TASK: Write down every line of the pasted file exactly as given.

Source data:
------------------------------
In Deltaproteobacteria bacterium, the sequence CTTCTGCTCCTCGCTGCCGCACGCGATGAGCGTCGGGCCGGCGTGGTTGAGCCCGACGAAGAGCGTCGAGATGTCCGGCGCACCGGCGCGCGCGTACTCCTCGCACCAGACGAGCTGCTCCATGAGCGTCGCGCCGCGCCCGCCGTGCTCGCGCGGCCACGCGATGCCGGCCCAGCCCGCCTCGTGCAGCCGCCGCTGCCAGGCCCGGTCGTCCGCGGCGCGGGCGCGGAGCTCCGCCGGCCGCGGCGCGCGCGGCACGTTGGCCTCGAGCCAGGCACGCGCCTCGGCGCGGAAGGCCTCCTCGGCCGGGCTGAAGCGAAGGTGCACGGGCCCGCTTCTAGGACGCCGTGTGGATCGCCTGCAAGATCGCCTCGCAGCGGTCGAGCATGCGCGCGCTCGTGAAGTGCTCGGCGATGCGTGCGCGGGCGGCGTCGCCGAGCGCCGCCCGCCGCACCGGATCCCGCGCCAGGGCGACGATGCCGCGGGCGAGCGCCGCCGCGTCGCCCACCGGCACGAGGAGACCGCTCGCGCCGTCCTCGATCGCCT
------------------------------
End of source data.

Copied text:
In Deltaproteobacteria bacterium, the sequence CTTCTGCTCCTCGCTGCCGCACGCGATGAGCGTCGGGCCGGCGTGGTTGAGCCCGACGAAGAGCGTCGAGATGTCCGGCGCACCGGCGCGCGCGTACTCCTCGCACCAGACGAGCTGCTCCATGAGCGTCGCGCCGCGCCCGCCGTGCTCGCGCGGCCACGCGATGCCGGCCCAGCCCGCCTCGTGCAGCCGCCGCTGCCAGGCCCGGTCGTCCGCGGCGCGGGCGCGGAGCTCCGCCGGCCGCGGCGCGCGCGGCACGTTGGCCTCGAGCCAGGCACGCGCCTCGGCGCGGAAGGCCTCCTCGGCCGGGCTGAAGCGAAGGTGCACGGGCCCGCTTCTAGGACGCCGTGTGGATCGCCTGCAAGATCGCCTCGCAGCGGTCGAGCATGCGCGCGCTCGTGAAGTGCTCGGCGATGCGTGCGCGGGCGGCGTCGCCGAGCGCCGCCCGCCGCACCGGATCCCGCGCCAGGGCGACGATGCCGCGGGCGAGCGCCGCCGCGTCGCCCACCGGCACGAGGAGACCGCTCGCGCCGTCCTCGATCGCCT